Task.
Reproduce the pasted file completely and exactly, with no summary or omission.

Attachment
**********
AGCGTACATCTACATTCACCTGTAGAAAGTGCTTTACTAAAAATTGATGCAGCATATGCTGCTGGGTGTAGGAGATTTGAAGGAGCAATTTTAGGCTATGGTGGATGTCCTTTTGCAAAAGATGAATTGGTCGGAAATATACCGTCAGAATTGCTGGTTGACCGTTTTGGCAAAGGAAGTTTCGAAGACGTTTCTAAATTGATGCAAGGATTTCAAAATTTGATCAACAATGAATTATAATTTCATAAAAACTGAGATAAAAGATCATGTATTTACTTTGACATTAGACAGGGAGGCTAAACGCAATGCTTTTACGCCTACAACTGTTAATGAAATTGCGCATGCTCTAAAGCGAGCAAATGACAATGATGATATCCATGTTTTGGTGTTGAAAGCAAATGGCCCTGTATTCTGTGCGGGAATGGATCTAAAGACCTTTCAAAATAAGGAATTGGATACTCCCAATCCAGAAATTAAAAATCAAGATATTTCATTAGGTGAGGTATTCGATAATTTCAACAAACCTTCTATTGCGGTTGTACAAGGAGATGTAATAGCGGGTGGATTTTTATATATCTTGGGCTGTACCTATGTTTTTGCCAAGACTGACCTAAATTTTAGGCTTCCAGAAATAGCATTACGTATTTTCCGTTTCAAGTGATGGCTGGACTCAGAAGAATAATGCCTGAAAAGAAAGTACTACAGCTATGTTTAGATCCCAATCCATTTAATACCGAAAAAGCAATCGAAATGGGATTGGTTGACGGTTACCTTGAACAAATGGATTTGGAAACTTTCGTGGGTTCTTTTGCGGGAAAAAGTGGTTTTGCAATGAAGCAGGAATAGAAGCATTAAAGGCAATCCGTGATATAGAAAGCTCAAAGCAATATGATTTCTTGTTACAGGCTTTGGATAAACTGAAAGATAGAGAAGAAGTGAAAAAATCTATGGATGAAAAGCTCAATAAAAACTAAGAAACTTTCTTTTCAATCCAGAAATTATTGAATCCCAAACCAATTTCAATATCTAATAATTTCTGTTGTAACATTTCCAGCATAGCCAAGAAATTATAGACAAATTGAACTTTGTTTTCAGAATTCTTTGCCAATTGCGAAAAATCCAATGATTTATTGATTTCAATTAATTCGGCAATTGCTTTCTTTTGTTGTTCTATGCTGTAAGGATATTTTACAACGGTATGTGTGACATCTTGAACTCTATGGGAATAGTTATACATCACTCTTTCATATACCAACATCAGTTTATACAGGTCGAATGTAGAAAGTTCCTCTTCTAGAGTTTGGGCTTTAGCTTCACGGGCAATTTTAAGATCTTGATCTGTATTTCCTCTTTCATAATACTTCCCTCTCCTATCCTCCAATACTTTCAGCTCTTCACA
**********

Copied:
AGCGTACATCTACATTCACCTGTAGAAAGTGCTTTACTAAAAATTGATGCAGCATATGCTGCTGGGTGTAGGAGATTTGAAGGAGCAATTTTAGGCTATGGTGGATGTCCTTTTGCAAAAGATGAATTGGTCGGAAATATACCGTCAGAATTGCTGGTTGACCGTTTTGGCAAAGGAAGTTTCGAAGACGTTTCTAAATTGATGCAAGGATTTCAAAATTTGATCAACAATGAATTATAATTTCATAAAAACTGAGATAAAAGATCATGTATTTACTTTGACATTAGACAGGGAGGCTAAACGCAATGCTTTTACGCCTACAACTGTTAATGAAATTGCGCATGCTCTAAAGCGAGCAAATGACAATGATGATATCCATGTTTTGGTGTTGAAAGCAAATGGCCCTGTATTCTGTGCGGGAATGGATCTAAAGACCTTTCAAAATAAGGAATTGGATACTCCCAATCCAGAAATTAAAAATCAAGATATTTCATTAGGTGAGGTATTCGATAATTTCAACAAACCTTCTATTGCGGTTGTACAAGGAGATGTAATAGCGGGTGGATTTTTATATATCTTGGGCTGTACCTATGTTTTTGCCAAGACTGACCTAAATTTTAGGCTTCCAGAAATAGCATTACGTATTTTCCGTTTCAAGTGATGGCTGGACTCAGAAGAATAATGCCTGAAAAGAAAGTACTACAGCTATGTTTAGATCCCAATCCATTTAATACCGAAAAAGCAATCGAAATGGGATTGGTTGACGGTTACCTTGAACAAATGGATTTGGAAACTTTCGTGGGTTCTTTTGCGGGAAAAAGTGGTTTTGCAATGAAGCAGGAATAGAAGCATTAAAGGCAATCCGTGATATAGAAAGCTCAAAGCAATATGATTTCTTGTTACAGGCTTTGGATAAACTGAAAGATAGAGAAGAAGTGAAAAAATCTATGGATGAAAAGCTCAATAAAAACTAAGAAACTTTCTTTTCAATCCAGAAATTATTGAATCCCAAACCAATTTCAATATCTAATAATTTCTGTTGTAACATTTCCAGCATAGCCAAGAAATTATAGACAAATTGAACTTTGTTTTCAGAATTCTTTGCCAATTGCGAAAAATCCAATGATTTATTGATTTCAATTAATTCGGCAATTGCTTTCTTTTGTTGTTCTATGCTGTAAGGATATTTTACAACGGTATGTGTGACATCTTGAACTCTATGGGAATAGTTATACATCACTCTTTCATATACCAACATCAGTTTATACAGGTCGAATGTAGAAAGTTCCTCTTCTAGAGTTTGGGCTTTAGCTTCACGGGCAATTTTAAGATCTTGATCTGTATTTCCTCTTTCATAATACTTCCCTCTCCTATCCTCCAATACTTTCAGCTCTTCACA